After a sermon a couple weeks ago, someone from my church with whom I have a great relationship mentioned to me that I have a particular habit when I preached. Bracing myself, I asked them to elaborate. In essence, they said, “When you preach, you do this thing where you change your voice then state a possible objection to what you or the Bible says.” So I listened over my sermon again, and sure enough they were right!
I was preaching on James 5:13-20, stating all the different conditions that Christians go through, and noted that in each of these issues, James tells us to ‘pray/praise.’ So, I lowered the register in my voice and said, “Now some of you will say, [lower voice here], ‘Bro. Matt, what kind of advice is that? Are you saying we should just pray?” [Back to normal voice here.] To which I exhorted them, “Yes, you should.” And away I went.
I’m not sure why I did this or where this habit came from—maybe to provide variety? Even so, what about this (not the voice, the idea of stating objections only to answer them)?
Since I practice this in my preaching, my natural tendency is to say, “Yes.” While some may believe I’m not giving people enough credit, my response is that I’ve met too many people and know what so many are thinking. After a while, you begin to see a pattern and know what the world’s system will object to (see 1 Peter 3:15-16).
Biblical Examples of Preaching With Objections in Mind
Without doing an entire survey of the Scriptures, I do believe a survey of Paul’s epistle to the Romans would suffice. At certain points in Romans, he brings forth a question to propel his argument. Here are some examples:
- “Do you suppose, O man—you who judge those who practice such things and yet do them yourself—that you will escape the judgment of God? Or do you presume on the riches of his kindness and forbearance and patience, not knowing that God’s kindness is meant to lead you to repentance” (Romans 2:3-4)? Paul saw the objections from the Jews: they were the chosen people of God from the seed of Abraham. They were bullet-proof. But if the fruit of their lives showed that they were not redeemed, they would not escape judgment.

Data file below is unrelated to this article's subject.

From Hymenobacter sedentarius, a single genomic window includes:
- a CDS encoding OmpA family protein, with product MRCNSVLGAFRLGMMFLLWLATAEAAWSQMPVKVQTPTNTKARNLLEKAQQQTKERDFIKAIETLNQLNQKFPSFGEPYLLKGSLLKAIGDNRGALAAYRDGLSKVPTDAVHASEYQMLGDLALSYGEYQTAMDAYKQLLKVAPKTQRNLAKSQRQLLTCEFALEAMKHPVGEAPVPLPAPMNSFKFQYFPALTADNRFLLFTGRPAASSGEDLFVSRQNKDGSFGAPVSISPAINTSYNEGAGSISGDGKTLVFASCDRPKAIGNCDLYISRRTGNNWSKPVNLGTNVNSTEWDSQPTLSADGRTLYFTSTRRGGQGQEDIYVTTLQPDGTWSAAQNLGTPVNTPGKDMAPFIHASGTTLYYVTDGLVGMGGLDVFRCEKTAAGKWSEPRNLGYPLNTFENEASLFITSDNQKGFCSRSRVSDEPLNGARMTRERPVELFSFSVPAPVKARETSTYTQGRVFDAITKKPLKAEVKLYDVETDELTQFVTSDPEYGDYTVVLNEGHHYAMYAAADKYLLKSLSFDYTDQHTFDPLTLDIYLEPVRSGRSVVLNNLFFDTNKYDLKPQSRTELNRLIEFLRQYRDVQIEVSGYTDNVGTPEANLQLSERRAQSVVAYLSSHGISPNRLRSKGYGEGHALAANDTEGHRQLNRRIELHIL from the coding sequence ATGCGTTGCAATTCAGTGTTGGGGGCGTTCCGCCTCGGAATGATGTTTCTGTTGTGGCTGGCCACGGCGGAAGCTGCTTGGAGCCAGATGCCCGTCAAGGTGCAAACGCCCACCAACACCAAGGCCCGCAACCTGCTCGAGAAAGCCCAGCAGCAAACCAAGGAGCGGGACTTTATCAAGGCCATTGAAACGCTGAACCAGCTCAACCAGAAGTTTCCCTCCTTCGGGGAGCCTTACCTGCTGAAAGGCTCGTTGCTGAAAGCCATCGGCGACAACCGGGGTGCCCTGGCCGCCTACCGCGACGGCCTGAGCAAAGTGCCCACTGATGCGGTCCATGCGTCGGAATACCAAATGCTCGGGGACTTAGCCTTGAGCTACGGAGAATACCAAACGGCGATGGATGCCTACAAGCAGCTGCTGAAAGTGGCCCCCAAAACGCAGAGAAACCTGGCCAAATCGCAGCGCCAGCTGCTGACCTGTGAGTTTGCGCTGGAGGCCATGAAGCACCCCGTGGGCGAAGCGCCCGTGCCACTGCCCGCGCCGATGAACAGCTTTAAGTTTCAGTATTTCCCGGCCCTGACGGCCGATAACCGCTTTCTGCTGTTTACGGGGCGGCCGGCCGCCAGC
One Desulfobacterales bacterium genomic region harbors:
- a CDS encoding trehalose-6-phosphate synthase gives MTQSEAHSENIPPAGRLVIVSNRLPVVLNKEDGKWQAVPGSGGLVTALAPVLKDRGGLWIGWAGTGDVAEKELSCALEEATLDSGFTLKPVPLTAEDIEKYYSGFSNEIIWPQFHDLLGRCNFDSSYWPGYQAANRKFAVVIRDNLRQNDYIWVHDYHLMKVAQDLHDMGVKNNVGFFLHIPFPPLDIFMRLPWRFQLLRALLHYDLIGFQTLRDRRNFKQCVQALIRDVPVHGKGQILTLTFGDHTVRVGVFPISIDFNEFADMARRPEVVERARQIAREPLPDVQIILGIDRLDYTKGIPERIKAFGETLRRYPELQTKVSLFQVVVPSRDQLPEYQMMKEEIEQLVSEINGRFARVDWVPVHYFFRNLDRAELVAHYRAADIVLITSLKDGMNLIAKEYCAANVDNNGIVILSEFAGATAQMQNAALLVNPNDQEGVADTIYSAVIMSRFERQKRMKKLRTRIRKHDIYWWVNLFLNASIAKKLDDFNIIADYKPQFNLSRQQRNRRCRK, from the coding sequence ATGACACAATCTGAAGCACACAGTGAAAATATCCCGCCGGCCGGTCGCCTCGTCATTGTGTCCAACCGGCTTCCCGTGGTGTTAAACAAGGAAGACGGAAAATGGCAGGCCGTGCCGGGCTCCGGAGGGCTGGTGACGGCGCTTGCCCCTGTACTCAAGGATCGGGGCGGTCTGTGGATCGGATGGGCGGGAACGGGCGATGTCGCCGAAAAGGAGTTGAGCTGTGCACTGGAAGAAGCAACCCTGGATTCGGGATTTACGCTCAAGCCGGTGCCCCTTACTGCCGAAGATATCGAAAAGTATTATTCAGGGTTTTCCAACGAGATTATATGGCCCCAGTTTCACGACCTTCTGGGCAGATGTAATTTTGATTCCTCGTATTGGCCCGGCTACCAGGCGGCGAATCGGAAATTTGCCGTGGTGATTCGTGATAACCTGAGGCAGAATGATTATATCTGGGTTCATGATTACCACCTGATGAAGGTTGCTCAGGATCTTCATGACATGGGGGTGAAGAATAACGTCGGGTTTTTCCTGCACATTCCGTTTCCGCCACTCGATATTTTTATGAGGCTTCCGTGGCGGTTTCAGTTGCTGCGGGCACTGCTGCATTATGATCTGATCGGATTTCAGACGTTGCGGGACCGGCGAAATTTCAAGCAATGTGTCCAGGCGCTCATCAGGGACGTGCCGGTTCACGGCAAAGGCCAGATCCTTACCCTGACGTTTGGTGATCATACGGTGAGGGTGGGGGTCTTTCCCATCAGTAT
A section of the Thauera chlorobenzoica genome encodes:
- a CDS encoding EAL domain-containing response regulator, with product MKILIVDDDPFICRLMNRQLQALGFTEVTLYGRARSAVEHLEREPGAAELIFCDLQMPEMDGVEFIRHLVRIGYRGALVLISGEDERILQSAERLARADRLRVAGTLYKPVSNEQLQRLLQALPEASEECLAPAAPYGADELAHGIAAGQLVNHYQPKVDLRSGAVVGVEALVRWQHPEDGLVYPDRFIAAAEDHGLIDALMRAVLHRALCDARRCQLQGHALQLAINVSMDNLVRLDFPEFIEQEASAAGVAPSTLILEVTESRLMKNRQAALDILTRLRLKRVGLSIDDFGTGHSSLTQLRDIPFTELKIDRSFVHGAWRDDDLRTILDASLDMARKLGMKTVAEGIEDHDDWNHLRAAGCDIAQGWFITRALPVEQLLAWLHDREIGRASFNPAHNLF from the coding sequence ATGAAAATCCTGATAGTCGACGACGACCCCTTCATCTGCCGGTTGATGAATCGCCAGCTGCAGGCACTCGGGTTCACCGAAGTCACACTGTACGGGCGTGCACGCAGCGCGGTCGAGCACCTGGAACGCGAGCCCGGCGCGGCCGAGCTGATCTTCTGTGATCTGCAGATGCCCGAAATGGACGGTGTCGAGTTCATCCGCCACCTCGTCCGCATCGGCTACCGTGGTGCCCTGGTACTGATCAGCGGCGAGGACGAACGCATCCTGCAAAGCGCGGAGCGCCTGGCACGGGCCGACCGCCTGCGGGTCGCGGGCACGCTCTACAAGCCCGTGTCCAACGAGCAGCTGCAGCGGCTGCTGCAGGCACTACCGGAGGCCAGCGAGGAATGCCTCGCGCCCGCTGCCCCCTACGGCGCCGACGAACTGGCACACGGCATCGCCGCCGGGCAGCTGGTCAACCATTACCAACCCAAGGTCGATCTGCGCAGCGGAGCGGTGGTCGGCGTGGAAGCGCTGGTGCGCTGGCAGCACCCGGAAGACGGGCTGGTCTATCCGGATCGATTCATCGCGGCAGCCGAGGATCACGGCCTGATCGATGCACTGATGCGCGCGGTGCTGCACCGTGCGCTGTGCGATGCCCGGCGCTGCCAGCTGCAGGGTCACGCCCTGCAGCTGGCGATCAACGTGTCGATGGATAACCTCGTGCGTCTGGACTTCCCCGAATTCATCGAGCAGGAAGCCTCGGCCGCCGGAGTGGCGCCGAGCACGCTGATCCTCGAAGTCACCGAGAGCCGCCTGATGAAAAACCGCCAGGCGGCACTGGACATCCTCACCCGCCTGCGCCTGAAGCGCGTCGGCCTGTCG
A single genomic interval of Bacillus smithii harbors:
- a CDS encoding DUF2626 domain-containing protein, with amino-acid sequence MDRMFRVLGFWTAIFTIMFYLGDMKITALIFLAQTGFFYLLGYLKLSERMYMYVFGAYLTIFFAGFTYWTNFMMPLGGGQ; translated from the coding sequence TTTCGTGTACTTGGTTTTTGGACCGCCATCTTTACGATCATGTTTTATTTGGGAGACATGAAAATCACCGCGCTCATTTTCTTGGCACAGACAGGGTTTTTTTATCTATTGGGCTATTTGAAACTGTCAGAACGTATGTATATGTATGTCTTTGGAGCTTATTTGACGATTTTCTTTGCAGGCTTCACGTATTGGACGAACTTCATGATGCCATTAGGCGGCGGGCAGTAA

- “So, if a man who is uncircumcised keeps the precepts of the law, will not his uncircumcision be regarded as circumcision” (Romans 2:26)? The Jews could not understand how an uncircumcised Gentile could be accepted by God. But as Acts 10-11 show, the Spirit was falling on the Gentiles too when they received Jesus as their Messiah as well. And it had nothing to do with surgery! They showed their circumcision was of the heart, not of the flesh. Objection answered!
- “What shall we say then? Are we to continue in sin that grace may abound? By no means!” (Romans 6:1-2a). At the end of Romans 5, Paul spoke on how great sin was, but how much greater is grace! Some were using this as justification for their sin so to magnify God’s grace. He understood the objection and addressed it!
- “What then? Are we sin because we are not under law but under grace? By no means” (Romans 6:15). Since “sin will have no dominion over you, since you are not under law but under grace” (6:14), some said you could indulge in sin because it will not touch your eternal position! Paul struck down that objection in a hurry.
- “What then shall we say? That the law is sin? By no means” (Romans 7:7)! Since Christ came to release us from the power and threat of the law, then the law must be bad. Throw out the Old Testament! No, Paul says. The law shows where God’s boundaries lay. We know what sin is! “The law is holy, and the commandment is holy and righteous and good.”
These examples show an important principle: we must not only preach to the convinced converted, but also to the unaccepting unbeliever! And let’s not forget the struggling saint who is still doing battle with the world, the flesh, and the oppression of the devil (the unholy Trinity).
I teach 11th grade apologetics at Blue Grass Baptist School here in Lexington, Kentucky. One of the issues they tell me in regards to preaching is that the preachers always assume their hearers (especially the younger hearers) know more than they do. They rattle off Bible verses, then just go on before they really understand what the Word is saying. And the result is tragic: they lose interest in the most interesting Book written by the most Interesting Being in the Universe.
Maybe understanding the Word, but also having possible objections in mind would help make that all important connection from “Jerusalem to Lexington” (or insert your city in place of Lexington).
What think ye? Have you come across this issue lately? How have you addressed this?